Despite the existence of a preventive vaccine, chronic infection with Hepatitis B virus (HBV) remains a major health problem worldwide, as it represents a major global cause of hepatocellular carcinoma (HCC) [1]. Clinically approved treatments, mainly based on nucleoside analogs (NUCs), can reduce HBV viremia under the limit of detection in patients [2]. NUCs, while potent, only affect a relatively late step in the viral life cycle, the conversion of viral pre-genomic RNA into viral DNA after encapsidation. They have no known effect elsewhere in the viral life cycle, and as a result viral clearance is rarely obtained and rebound off therapy is common, thus making life-long therapy with NUCs mandatory. The persistence of the viral genome (an episome called covalently-closed-circular dsDNA or cccDNA) in the nucleus of non-dividing hepatocytes constitutes one major obstacle toward a complete eradication of HBV infection. Indeed, cccDNA not only guarantees viral persistence in the organism but also constitutes a stable source of viral protein expression, including the HBe and HBs antigens (HBeAg and HBsAg), which play important roles in immune escape mechanisms and liver disease progression [3]. Therefore, therapies aiming at efficiently and durably blocking the production of viral antigens are still required [4,5].

HBV is a small enveloped, DNA virus that replicates in hepatocytes. After binding to its receptor, the sodium taurocholate co-transporting polypeptide (NTCP), and uncoating, the viral capsid is transported to the nucleus where the viral genome, constituted by a relaxed circular and partially dsDNA molecule of 3.2 Kb (rcDNA), is released [6]. Conversion of rcDNA into cccDNA occurs in the nucleoplasm via the intervention of cellular enzyme [79]. It results in the establishment of a viral episome that constitutes the template for the transcription of five RNAs of 3.5 (precore and pregenomic RNA), 2.4, 2.1 and 0.7 kb that, respectively, encode the HBeAg, Core protein (HBc), viral polymerase, three surface glycoproteins (S, M and L; all defining the HBsAg), and X protein (HBx). Importantly, all these RNAs are unspliced. Several other spliced RNA species are also generated. These spliced forms can be detected in the sera and livers of chronically-infected patients as well as in cells transfected with HBV genomes [10]. They are not required for virus replication but could be involved in HBV-induced pathogenesis and disease progression [11]. Formation of new viral particles initiates in the cytoplasm by packaging of the polymerase-bound pregenomic RNA (pgRNA) into the capsid. Reverse transcription of pgRNA into rcDNA occurs within capsids that are then either enveloped and secreted to form progeny viral particles or re-routed toward the nucleus to replenish the cccDNA pool [6].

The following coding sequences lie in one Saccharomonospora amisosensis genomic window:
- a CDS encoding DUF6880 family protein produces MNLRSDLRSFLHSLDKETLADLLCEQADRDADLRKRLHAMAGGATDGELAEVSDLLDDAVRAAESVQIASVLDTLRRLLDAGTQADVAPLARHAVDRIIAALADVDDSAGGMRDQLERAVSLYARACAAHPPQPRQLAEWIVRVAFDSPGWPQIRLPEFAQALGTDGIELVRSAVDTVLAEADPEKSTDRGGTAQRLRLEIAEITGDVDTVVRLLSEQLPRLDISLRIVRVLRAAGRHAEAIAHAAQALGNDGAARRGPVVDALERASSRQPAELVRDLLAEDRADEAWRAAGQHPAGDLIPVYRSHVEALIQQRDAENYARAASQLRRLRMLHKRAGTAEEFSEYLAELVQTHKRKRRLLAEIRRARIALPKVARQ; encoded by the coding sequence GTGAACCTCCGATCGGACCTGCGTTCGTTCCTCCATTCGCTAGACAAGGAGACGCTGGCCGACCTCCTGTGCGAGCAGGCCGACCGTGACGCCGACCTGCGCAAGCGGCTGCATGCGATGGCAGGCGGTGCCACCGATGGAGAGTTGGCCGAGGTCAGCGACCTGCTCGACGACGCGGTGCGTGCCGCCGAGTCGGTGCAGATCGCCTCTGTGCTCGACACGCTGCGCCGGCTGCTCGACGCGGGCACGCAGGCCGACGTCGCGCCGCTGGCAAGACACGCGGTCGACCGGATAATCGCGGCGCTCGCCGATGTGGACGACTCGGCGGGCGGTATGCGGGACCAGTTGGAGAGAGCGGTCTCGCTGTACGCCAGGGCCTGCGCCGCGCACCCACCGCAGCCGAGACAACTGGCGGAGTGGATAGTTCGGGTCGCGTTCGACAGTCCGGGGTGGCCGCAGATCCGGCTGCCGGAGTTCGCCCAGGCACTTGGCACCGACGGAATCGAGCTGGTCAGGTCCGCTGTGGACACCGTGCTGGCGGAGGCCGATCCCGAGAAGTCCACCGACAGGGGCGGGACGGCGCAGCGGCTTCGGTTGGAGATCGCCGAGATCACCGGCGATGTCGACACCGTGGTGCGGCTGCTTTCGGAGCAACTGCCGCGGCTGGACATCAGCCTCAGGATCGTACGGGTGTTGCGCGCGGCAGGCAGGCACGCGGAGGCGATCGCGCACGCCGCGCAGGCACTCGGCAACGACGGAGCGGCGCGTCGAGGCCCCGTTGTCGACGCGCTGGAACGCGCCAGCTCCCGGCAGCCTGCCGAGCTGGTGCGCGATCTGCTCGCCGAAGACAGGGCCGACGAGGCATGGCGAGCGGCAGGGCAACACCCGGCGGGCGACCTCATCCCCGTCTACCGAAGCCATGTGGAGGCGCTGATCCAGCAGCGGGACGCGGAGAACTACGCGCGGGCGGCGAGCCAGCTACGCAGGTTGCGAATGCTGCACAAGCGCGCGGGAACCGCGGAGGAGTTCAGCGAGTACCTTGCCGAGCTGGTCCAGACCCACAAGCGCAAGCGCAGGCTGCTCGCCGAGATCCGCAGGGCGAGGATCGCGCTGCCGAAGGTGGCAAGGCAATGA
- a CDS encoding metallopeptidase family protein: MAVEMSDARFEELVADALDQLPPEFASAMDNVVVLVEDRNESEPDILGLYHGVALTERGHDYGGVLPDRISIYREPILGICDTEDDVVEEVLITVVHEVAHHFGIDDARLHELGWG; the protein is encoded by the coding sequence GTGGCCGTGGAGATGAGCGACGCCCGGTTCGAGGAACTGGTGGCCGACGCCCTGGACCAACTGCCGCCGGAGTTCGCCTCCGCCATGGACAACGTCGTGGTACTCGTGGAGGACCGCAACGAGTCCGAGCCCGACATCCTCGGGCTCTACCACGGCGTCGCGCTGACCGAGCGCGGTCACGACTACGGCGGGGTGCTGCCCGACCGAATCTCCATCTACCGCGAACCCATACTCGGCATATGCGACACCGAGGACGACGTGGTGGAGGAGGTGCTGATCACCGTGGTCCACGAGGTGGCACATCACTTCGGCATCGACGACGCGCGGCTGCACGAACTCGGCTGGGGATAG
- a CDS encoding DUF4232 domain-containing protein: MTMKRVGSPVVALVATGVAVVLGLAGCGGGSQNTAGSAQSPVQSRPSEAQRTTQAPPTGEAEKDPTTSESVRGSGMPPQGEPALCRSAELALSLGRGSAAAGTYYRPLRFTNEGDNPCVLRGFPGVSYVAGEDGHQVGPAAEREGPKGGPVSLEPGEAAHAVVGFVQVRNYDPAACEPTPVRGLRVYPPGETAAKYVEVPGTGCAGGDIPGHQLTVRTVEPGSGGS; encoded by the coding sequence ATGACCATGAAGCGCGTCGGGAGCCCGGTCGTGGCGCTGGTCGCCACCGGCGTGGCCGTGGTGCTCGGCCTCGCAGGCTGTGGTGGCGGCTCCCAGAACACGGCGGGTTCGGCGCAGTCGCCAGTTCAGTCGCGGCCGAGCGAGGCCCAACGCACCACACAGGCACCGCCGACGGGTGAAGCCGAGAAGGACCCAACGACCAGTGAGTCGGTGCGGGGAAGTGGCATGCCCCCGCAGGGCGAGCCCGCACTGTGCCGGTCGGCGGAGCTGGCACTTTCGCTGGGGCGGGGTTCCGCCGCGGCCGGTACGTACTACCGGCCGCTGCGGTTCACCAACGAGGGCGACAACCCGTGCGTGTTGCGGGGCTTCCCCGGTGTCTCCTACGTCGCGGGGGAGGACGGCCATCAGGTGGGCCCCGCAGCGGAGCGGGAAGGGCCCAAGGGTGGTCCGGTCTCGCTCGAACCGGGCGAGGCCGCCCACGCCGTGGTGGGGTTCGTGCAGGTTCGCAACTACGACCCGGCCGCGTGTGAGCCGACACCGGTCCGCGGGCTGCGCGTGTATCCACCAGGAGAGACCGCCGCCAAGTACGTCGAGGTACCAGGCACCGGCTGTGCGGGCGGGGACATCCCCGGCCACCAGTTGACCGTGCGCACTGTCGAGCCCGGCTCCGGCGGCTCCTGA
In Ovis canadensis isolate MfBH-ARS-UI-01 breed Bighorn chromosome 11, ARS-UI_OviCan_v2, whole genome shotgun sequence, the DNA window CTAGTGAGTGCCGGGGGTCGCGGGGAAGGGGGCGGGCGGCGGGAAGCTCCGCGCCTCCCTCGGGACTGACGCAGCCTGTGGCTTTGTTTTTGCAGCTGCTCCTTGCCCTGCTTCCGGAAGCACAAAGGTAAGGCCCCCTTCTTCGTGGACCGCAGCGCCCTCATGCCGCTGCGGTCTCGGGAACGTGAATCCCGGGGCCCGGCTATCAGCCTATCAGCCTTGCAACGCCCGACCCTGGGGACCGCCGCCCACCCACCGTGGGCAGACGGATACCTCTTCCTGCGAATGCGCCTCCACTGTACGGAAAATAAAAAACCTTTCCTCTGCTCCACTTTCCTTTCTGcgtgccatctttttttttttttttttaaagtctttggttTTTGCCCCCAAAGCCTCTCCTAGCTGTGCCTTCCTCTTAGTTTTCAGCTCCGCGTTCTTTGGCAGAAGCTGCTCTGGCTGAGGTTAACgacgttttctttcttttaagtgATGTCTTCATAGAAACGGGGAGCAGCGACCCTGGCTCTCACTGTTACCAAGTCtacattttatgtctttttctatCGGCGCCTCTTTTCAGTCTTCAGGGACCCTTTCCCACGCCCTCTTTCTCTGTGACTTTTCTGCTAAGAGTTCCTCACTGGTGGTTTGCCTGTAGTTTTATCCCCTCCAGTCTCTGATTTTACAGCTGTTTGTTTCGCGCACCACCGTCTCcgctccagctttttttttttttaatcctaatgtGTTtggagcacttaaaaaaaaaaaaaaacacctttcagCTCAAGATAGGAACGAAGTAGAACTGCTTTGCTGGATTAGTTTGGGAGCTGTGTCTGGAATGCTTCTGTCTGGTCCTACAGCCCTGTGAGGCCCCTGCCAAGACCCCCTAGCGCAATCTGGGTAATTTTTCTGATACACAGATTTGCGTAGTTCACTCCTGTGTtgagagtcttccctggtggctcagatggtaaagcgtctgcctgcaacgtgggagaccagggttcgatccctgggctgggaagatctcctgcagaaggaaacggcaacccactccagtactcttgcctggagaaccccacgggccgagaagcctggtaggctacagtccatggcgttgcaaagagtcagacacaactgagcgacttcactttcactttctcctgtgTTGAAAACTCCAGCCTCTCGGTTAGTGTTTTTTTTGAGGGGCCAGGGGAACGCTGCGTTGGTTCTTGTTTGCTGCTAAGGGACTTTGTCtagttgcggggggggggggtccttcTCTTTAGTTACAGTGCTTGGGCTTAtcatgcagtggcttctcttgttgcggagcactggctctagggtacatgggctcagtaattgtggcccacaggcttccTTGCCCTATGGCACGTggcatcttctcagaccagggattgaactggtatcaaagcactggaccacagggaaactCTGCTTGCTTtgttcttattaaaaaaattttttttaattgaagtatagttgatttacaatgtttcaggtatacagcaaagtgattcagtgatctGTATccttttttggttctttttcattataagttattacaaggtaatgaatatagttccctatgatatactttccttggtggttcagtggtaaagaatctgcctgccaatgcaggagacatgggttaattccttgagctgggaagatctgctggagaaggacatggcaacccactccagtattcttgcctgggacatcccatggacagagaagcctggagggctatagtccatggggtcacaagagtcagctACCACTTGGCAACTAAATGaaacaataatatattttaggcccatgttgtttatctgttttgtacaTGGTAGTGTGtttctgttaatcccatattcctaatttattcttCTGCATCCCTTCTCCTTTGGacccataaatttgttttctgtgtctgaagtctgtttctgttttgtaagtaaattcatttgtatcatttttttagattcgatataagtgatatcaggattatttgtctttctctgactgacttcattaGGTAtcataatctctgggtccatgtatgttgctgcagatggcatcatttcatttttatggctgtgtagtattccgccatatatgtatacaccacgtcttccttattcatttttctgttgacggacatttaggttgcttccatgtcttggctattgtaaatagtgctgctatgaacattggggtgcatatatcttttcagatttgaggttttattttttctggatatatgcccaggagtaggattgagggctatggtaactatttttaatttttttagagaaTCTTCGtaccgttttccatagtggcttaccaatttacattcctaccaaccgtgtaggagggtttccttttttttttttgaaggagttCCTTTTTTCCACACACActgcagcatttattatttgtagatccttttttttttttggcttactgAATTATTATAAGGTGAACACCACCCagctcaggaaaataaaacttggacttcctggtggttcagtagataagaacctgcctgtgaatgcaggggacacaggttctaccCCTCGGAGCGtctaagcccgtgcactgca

HBc is the sole structural component required for the assembly of the capsid [12]. This protein of 183 amino acids (aa) is composed of a N-terminal domain (NTD, aa 1–140) that is essential for the assembly process, and a C-terminal basic domain (CTD, aa 150–183) that is dispensable for assembly. The CTD domain contains motifs responsible for trafficking of the capsid in and out of the nucleus and displays DNA/RNA binding and chaperone activities [13,14]. Studies on HBc assembly have shown that the protein forms homodimers. Capsid assembly is initiated by the slow assembly of a trimer of dimers to which HBc dimers rapidly associate to form an icosahedral capsid [12]. Packaging of Pol- pgRNA complex that occurs during capsid assembly is mediated by the CTD of HBc, which also regulates reverse-transcription of pgRNA into rcDNA [1517].